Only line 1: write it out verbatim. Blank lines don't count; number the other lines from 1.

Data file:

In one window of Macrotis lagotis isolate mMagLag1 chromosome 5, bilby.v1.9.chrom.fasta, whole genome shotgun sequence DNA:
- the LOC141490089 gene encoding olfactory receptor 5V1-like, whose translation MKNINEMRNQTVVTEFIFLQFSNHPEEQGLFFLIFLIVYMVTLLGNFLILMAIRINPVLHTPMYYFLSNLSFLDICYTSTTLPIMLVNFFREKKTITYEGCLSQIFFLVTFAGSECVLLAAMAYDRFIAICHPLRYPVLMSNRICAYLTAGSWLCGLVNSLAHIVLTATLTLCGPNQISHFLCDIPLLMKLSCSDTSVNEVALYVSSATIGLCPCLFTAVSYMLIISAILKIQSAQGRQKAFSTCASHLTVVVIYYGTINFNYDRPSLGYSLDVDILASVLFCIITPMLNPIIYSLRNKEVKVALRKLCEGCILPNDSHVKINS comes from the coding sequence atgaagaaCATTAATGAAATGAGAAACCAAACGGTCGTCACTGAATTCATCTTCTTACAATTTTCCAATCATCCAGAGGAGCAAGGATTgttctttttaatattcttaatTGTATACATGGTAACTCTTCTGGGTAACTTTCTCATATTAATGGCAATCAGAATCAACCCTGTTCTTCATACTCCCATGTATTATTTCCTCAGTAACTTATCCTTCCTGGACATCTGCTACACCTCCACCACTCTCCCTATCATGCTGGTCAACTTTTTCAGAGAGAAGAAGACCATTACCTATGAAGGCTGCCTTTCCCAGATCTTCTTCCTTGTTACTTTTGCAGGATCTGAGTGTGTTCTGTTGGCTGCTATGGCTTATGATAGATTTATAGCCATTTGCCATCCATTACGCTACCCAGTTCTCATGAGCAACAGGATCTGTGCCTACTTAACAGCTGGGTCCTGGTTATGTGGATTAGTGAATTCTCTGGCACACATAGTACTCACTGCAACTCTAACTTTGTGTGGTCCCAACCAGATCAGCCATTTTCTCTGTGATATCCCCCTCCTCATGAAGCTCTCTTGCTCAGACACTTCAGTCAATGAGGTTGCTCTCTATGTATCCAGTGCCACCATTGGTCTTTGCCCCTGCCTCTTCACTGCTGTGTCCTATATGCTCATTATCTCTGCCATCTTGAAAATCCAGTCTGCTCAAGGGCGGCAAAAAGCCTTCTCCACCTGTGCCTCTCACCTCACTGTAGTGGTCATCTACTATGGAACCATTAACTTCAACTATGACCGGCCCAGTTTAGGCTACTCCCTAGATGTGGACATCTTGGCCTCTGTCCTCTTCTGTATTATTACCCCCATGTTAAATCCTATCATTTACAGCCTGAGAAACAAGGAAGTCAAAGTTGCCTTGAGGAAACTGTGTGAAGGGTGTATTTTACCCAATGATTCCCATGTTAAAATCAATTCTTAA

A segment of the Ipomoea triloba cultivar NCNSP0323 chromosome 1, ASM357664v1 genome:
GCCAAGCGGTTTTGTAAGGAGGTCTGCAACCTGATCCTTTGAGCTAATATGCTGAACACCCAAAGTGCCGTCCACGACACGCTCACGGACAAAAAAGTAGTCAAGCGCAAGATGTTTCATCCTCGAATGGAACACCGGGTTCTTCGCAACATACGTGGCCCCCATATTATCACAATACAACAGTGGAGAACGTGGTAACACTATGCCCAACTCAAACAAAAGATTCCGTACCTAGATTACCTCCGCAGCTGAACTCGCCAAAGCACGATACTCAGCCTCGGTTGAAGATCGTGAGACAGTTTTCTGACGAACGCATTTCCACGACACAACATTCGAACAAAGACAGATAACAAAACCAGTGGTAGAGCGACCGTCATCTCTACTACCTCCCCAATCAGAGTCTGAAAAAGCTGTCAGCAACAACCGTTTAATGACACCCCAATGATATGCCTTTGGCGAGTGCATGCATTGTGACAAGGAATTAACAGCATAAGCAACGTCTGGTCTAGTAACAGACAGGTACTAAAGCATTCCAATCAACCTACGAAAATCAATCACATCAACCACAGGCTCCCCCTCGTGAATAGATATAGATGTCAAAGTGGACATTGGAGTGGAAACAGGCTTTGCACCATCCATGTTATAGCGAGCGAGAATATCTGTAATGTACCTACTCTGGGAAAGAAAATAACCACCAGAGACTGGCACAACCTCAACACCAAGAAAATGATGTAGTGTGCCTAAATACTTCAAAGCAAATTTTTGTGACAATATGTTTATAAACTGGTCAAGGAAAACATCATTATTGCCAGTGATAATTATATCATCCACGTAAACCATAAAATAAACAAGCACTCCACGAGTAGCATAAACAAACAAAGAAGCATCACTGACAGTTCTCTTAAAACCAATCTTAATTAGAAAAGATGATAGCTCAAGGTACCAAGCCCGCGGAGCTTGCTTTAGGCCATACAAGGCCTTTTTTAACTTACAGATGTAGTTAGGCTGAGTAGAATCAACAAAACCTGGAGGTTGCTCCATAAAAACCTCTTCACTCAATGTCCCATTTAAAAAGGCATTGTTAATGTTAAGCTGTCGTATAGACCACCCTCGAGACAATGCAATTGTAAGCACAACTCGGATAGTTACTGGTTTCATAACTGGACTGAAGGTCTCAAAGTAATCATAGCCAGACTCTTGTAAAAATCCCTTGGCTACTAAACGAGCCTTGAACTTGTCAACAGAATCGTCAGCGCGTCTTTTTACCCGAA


In one window of Macrotis lagotis isolate mMagLag1 chromosome 5, bilby.v1.9.chrom.fasta, whole genome shotgun sequence DNA: